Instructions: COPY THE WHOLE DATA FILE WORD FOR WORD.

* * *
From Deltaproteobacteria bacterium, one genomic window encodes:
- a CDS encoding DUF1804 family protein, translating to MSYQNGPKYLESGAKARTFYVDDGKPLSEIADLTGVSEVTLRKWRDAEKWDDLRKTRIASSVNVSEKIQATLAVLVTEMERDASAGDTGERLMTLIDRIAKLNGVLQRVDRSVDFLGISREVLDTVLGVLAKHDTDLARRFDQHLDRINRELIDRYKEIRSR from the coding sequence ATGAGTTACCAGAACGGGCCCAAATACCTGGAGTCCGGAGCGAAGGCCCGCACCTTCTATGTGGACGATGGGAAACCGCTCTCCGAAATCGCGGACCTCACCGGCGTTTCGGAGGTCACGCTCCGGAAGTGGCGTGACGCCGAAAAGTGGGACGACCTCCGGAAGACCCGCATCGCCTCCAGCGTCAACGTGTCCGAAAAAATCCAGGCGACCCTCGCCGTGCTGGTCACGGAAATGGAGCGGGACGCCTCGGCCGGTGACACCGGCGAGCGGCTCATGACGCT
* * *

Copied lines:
From Deltaproteobacteria bacterium, one genomic window encodes:
- a CDS encoding DUF1804 family protein, translating to MSYQNGPKYLESGAKARTFYVDDGKPLSEIADLTGVSEVTLRKWRDAEKWDDLRKTRIASSVNVSEKIQATLAVLVTEMERDASAGDTGERLMTLIDRIAKLNGVLQRVDRSVDFLGISREVLDTVLGVLAKHDTDLARRFDQHLDRINRELIDRYKEIRSR from the coding sequence ATGAGTTACCAGAACGGGCCCAAATACCTGGAGTCCGGAGCGAAGGCCCGCACCTTCTATGTGGACGATGGGAAACCGCTCTCCGAAATCGCGGACCTCACCGGCGTTTCGGAGGTCACGCTCCGGAAGTGGCGTGACGCCGAAAAGTGGGACGACCTCCGGAAGACCCGCATCGCCTCCAGCGTCAACGTGTCCGAAAAAATCCAGGCGACCCTCGCCGTGCTGGTCACGGAAATGGAGCGGGACGCCTCGGCCGGTGACACCGGCGAGCGGCTCATGACGCT